Disclaimer: Here, “journalist” is meant to include any and all media industry professionals.

This post appears courtesy of Cision. The Sixth Annual Social Journalism Study is the latest installment in a series of national and international reports charting the changes in how journalists and media professionals use social media in their work and when communicating with PR and communications professionals. This report focuses on findings from U.S. journalists and media professionals.

As the prevalence of fake news both in our lexicon and in practice increases, journalists appear apprehensive of the PR industry. PR professionals should take the time to understand journalist needs and to provide high-quality resources that help journalists with their increasingly digital responsibilities.

The Cision 2017 Global Social Journalism Study states that over half of journalists describe fake news as undermining their area of journalism. Further, across verticals, journalists question the trustworthiness of PR professionals between 40 and 65 percent of the time. Not only is fake news a concern for journalists, but some of them attribute it to communications professionals.

Key findings from the study include:

1. Social networking is most popular, with 42 percent of survey participants holding five or more accounts.

In past years, Cision studies have found high usage rates amongst journalists for microblogs such as Twitter and Snapchat. However, this year’s study saw a decrease in microblogging and an increase in traditional social media platform usage, such as Facebook and Google+.

2. The six different types of social media users are: Architects (disseminating content), Promoters (promoting content), Hunters (watching trends), Messengers (networking and interacting), Observers (monitoring content and interacting with audiences), and Skeptics (rarely or not at all relying on/using social media).

These six types of social media users are on a spectrum of sorts, with architects and promoters having the most positive attitudes about social media, and observers and skeptics having the least amount of faith in it.

3. Although the use of social media is dependent on each journalist’s characteristics and audiences, time spent on social media remains the same.

Journalists report using social media daily for work purposes, exceeding 3+ hours per day on platforms. This year’s results yielded a 4 percent decrease in journalists who reported being on no social media platform at all.

The importance of demographics and audiences is prevalent in the results: journalists specializing in current affairs and politics spent the most amount of time on social media in comparison to their general news, business, and entertainment counterparts.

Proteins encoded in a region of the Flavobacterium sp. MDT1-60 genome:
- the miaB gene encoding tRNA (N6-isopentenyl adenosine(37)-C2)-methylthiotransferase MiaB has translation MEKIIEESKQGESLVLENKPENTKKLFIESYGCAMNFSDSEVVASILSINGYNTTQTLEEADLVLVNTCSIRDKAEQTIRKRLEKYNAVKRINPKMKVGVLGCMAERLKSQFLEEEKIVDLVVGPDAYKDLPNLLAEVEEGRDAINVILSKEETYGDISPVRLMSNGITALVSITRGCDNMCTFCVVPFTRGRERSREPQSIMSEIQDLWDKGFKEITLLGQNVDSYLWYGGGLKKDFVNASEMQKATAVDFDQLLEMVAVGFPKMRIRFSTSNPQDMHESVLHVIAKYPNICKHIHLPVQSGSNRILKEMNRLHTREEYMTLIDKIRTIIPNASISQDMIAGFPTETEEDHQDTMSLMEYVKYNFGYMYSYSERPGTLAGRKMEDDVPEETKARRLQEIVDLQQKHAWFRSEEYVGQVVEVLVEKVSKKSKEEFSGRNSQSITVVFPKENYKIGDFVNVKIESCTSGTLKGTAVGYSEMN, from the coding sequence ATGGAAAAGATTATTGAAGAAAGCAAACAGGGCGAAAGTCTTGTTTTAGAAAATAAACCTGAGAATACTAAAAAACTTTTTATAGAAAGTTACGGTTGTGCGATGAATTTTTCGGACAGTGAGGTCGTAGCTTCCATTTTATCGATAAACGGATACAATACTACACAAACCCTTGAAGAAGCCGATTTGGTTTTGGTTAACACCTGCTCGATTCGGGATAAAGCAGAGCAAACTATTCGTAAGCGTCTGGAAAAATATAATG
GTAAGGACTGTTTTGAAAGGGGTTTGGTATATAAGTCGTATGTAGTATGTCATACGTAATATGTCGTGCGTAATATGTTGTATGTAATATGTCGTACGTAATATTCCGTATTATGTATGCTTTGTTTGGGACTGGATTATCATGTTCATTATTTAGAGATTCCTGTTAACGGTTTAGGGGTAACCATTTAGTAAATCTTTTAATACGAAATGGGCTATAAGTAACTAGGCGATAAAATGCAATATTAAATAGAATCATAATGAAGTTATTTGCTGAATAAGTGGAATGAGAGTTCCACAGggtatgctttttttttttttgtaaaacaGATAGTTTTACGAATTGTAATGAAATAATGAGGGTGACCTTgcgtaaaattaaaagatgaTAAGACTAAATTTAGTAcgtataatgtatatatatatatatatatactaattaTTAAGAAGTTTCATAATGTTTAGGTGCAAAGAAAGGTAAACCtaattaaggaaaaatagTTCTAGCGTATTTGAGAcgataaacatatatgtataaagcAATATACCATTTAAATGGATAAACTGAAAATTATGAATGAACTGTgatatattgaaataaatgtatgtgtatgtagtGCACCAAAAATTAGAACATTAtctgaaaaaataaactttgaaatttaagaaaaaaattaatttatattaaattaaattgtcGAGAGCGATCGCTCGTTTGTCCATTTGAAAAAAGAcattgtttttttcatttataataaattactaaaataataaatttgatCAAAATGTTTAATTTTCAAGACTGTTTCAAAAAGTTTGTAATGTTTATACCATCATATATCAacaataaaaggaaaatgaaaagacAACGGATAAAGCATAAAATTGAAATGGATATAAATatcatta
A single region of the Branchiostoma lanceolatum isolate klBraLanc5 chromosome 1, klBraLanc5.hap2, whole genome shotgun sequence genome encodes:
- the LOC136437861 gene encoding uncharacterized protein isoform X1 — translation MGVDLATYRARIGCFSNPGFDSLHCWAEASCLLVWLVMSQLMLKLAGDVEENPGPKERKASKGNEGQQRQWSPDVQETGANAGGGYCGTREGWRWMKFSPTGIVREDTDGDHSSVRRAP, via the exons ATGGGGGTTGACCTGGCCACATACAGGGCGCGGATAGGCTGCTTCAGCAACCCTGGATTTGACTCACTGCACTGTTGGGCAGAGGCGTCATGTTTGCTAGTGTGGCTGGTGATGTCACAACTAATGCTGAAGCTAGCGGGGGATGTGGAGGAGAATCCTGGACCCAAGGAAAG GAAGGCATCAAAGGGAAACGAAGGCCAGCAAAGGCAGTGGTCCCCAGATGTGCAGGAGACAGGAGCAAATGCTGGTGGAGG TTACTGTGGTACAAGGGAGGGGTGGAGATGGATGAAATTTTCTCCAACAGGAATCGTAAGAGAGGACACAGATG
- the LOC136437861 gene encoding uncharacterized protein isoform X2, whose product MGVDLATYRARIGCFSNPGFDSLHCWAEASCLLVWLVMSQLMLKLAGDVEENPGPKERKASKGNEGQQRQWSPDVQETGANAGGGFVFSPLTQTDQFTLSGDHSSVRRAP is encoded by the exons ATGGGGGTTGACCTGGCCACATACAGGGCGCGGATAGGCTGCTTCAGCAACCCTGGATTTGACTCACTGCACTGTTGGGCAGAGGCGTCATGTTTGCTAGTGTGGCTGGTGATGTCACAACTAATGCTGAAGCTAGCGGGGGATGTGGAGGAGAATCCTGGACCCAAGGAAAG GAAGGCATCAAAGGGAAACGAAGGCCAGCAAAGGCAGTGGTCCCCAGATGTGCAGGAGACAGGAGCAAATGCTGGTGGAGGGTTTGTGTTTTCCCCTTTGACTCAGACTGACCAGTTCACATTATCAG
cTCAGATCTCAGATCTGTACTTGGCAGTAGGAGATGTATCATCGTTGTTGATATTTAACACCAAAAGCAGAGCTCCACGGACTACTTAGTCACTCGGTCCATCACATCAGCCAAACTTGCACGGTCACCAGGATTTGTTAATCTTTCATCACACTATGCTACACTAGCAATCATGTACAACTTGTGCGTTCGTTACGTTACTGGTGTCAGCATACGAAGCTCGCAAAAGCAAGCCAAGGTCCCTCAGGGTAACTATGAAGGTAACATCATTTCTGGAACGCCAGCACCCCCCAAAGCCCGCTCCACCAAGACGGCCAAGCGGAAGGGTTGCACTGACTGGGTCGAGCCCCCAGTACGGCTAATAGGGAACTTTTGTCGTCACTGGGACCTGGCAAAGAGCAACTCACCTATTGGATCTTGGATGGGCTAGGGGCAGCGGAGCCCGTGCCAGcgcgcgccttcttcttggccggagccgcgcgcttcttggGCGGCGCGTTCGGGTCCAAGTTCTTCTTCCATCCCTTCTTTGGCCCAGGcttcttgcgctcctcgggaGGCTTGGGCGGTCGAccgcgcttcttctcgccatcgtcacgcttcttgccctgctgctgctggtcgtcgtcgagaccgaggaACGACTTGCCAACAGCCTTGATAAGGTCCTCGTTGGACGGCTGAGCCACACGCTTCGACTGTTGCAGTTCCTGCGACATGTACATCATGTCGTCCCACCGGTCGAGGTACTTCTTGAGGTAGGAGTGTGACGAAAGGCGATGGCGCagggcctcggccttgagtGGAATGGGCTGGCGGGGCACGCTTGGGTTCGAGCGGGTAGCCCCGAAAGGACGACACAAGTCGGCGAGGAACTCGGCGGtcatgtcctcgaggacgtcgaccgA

Age also plays a huge role in the amount and type of social media usage. As expected, younger journalists between the ages of 18 and 27 were more likely to use social media than older journalists, mostly between the ages of 46 and 64.

4. Content creation and dissemination remains the top reason for social media usage amongst journalists.

The study found that the three main reasons journalists use social media are to disseminate their content, create a dialogue with fans/followers, and observe changes in social media trends (not surprising that the majority of journalists are Observers). A whopping 67 percent of journalists in this survey said publishing their work on social media was of the upmost importance, while another 60 percent said it was important to engage with the audience.

5. Forty-eight percent of journalists who responded to the survey said they could not effectively do their jobs without social media. Similarly, 51 percent feel the “fake news” phenomenon is a pressing concern in the field.

In the past, this survey’s results have pointed to an ambivalence in journalist’s opinions toward social media. This year, nothing has changed. Almost half of the survey’s participants said they could not do their job without social media, highlighting the importance of this phenomenon in the work of journalists. As with most things, however, social media popularity within journalists comes with its downfalls: more than half of participants pinpointed “fake news” as a pressing issue in the industry. The survey revealed a staggering number of journalists (77 percent) who think that social media is encouraging journalists to think in terms of speed and not accuracy. That is, the news journalists obtain from social media can be convenient and quick to process, but not always accurate.

Respondents for this survey were limited strictly to journalists within Cision’s online database (over 1.5 million users). 257 responses were recorded during April and May of 2017. The data was mainly interpreted for the uses behind social media by journalists, as well as the frequency with which journalists depend on social media to complete their jobs. The survey is conducted annually to enhance the PR field with the best information possible regarding social media influence in the media industry.

For the full study, please visit Cision’s 2017 Global Social Journalism Study.

Genesis Gonzalez is a third year Psychology major at the University of Florida, pursuing a career in Public Relations. Follow her on Twitter and Instagram at @ohyeahgenesis.

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Heidy Modarelli handles Growth & Marketing for IPR. She has previously written for Entrepreneur, TechCrunch, The Next Web, and VentureBeat.
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